LOWELL — Political and educational leaders will travel to Kalamata, Greece, Wednesday night on the second leg of their sister-city expedition.
Lowell, which has a long history and community of Greek Americans, became twinned with Kalamata after the city’s mayor, Athanasios Vasilopoulos, visited Lowell in April. Vasilopoulos toured the Boott Mills and UMass Lowell Research Center, greeted children from the Hellenic American Academy, and even shopped at the Market Basket.
Now seven people, including their spouses and other family members, will spend a week in Greece for similar cultural enrichment and a deeper understanding of a city nearly 5,000 miles away.
Bill Kafkas, president of the Federation of Hellenic-American Societies of New England, said the organization was “instrumental” in uniting the two cities. Having visited Kalamata four times and being born in Greece, he is looking forward to returning and introducing others to their sister city.
Kafkas said it was important that the Greek community in Lowell, and the city in general, maintain a fruitful, enduring connection with Kalamata. The program could also be a model for other town twinnings, he added.
“Other organizations want to use the Lowell Kalamata project as a guide, and I’m pleased about that,” Kafkas said. “I think we can pave the way for something good to happen for other nationalities too.”
Kafkas, alongside former Lowell Mayor Bill Samaras, who introduced the idea of establishing sister cities back in 2018, as well as Mayor Sokhary Chau, Senator Ed Kennedy, UMass Lowell Vice Chancellor Arlene Parquette, Judith Hogan, Dean of Middlesex Community College, and the Association board member Dimitrios Mattheos will visit the city.
The 12-strong delegation will leave Boston on Wednesday evening and will reach Athens at 12:30 p.m. local time on Thursday. From there it is about a two and a half hour drive to Kalamata.
During the first four days of the trip, Lowell executives will visit the University of the Peloponnese’s Kalamata campus to discuss the establishment of study abroad programs between the two cities and meet with businesspeople to discuss imports and exports. You will leave Kalamata the following Monday to see Ancient Olympia – site of the first Olympic Games – and the ancient theater of Epidaurus.
Before the group departs, they will also visit some historical sights in Athens at the Parthenon, the Acropolis and the Acropolis Museum before heading to the Greek Parliament for an official visit and meeting with US Ambassador George Tsunis at the American Embassy. They are supposed to fly home next Wednesday.
Greece is the “foundation of democracy,” Chau said, and contains so much ancient history waiting to be explored. Having never been to Europe, Chau said he could finally understand how Vasilopoulos felt when he first visited the United States a few months ago.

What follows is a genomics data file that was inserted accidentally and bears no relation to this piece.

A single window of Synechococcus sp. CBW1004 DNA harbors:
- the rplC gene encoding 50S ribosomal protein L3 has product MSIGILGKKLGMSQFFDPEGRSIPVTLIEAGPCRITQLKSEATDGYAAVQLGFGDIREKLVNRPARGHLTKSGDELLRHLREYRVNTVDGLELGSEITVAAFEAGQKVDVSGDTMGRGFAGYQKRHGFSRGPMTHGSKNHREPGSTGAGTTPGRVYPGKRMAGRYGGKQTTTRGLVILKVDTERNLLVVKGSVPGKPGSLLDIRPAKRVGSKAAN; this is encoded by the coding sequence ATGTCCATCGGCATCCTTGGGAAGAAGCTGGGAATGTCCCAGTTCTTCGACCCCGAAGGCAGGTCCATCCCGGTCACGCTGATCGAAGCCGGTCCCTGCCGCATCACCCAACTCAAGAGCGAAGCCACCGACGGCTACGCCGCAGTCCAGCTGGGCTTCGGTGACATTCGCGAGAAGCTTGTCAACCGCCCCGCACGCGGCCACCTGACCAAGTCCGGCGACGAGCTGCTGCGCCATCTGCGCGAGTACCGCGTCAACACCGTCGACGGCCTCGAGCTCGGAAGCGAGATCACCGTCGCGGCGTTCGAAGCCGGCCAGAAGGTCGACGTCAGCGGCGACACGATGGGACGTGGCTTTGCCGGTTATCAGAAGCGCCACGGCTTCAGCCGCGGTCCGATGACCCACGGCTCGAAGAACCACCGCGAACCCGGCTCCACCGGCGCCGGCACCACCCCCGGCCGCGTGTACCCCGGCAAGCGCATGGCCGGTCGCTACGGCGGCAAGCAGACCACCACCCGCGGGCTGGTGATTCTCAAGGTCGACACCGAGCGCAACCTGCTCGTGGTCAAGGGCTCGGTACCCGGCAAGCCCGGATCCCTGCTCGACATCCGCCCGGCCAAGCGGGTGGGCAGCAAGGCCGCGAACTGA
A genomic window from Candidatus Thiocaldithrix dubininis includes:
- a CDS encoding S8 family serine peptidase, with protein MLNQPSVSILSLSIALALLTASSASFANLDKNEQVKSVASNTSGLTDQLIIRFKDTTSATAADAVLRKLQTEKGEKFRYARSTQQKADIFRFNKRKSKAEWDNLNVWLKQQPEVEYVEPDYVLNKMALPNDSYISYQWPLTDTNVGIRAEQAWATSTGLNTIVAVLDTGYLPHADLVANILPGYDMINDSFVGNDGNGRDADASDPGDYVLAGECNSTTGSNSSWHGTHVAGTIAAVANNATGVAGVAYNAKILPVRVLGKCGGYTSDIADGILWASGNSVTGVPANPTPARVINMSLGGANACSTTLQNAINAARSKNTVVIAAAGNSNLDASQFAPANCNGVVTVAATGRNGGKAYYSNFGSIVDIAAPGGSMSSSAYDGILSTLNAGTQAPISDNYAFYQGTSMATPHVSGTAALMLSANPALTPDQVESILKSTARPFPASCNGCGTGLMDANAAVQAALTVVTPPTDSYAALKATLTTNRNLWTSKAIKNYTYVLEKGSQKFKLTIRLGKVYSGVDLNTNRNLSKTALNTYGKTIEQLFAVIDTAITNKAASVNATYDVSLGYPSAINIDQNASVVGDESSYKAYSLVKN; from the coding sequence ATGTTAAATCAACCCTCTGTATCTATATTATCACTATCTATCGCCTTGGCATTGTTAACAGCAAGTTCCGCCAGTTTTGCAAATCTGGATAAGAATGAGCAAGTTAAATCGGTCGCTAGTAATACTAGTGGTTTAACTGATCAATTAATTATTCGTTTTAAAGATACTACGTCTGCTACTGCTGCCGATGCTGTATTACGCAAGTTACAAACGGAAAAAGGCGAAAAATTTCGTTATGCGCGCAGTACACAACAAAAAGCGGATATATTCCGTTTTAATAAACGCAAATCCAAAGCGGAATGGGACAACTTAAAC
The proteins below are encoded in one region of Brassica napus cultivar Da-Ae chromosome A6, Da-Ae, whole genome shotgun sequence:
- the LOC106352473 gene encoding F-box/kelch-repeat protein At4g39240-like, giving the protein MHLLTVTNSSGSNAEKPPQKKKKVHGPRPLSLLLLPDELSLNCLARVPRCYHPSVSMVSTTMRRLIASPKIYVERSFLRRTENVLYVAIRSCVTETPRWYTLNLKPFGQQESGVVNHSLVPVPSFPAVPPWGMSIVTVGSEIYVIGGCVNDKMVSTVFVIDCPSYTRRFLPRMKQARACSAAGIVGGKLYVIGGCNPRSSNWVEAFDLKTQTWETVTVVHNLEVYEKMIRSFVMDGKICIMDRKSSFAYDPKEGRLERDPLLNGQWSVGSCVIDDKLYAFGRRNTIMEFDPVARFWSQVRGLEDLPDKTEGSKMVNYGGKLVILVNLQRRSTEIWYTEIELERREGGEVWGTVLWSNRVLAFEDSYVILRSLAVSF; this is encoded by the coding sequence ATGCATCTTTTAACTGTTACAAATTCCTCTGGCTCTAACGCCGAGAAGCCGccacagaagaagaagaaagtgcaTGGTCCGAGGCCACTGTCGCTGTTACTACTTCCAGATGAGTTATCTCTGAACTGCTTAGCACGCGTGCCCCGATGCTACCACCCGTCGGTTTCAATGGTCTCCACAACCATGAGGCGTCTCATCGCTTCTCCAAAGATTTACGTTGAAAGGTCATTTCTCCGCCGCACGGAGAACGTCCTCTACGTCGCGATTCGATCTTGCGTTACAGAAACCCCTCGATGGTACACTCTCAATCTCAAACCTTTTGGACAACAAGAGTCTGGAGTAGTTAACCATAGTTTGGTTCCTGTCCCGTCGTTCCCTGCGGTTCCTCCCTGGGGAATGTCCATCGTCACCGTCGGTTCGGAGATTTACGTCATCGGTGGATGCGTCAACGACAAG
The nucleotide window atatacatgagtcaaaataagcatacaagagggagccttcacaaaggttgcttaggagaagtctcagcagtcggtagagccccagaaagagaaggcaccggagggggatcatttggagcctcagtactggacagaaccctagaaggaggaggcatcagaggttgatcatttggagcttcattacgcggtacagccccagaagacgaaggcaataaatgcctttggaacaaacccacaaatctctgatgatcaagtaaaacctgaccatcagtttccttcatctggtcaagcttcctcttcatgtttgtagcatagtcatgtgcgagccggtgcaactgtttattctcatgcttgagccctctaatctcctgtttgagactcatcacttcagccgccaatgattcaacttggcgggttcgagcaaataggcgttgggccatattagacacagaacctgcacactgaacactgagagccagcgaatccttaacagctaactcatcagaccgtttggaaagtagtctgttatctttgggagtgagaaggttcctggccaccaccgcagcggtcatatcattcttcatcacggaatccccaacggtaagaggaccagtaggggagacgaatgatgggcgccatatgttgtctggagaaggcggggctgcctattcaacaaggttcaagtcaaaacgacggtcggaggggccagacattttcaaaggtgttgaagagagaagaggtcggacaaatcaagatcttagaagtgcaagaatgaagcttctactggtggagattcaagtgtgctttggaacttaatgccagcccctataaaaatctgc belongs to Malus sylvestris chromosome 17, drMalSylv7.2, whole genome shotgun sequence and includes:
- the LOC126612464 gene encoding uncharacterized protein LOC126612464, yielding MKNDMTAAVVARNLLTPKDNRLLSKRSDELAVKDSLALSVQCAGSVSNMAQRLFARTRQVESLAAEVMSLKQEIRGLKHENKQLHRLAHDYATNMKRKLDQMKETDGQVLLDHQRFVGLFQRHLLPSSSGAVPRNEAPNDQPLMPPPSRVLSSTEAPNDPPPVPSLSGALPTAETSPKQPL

This partnership is all about sharing, Chau said: sharing ideas, trade, culture and more. And with the dozens of countries represented across Lowell — including Cambodia, where Chau is from — there’s an opportunity to set up more town-twinning programs to foster international connections.
“I think what made this work stand out was that there’s definitely a real interest on both sides of the ocean,” Chau said. “I see this as a model for the future.”
The Greek community is actively invested in the partnership, Samaras said, and he hopes the universities and local governments can forge links that will sustain that connection for years to come.
“They send the documentation and they talk about our proximity and what-have-you, and it’s nice, but we wanted to go beyond that,” he said. “One thing I’m proud of is that the Greek community really got behind it.”
Parquette, who will represent UMass Lowell, met with Kalamata officials as they toured the university’s innovation center, which operates in an old mill building, and learned about UMass’s research and technology activities.
Though Lowell and Kalamata may not have much in common on the surface, Parquette said she already sees how the two could complement each other academically and allow students to broaden their perspective, educationally and culturally.
“Whether it’s interdisciplinary or you need to think more globally, those kinds of partnerships and relationships really help us with that,” Parquette said. “We can just learn a lot from each other.”
Kafkas said he wants this partnership to be more than just a photo op, but rather a meaningful, mutually beneficial exchange of culture, business, tourism, education and more.
“We have worked very, very hard for the success of this town twinning project,” said Kafkas. “We are not coming to the end now, but to the beginning because we hope that this will be the beginning of many good things.”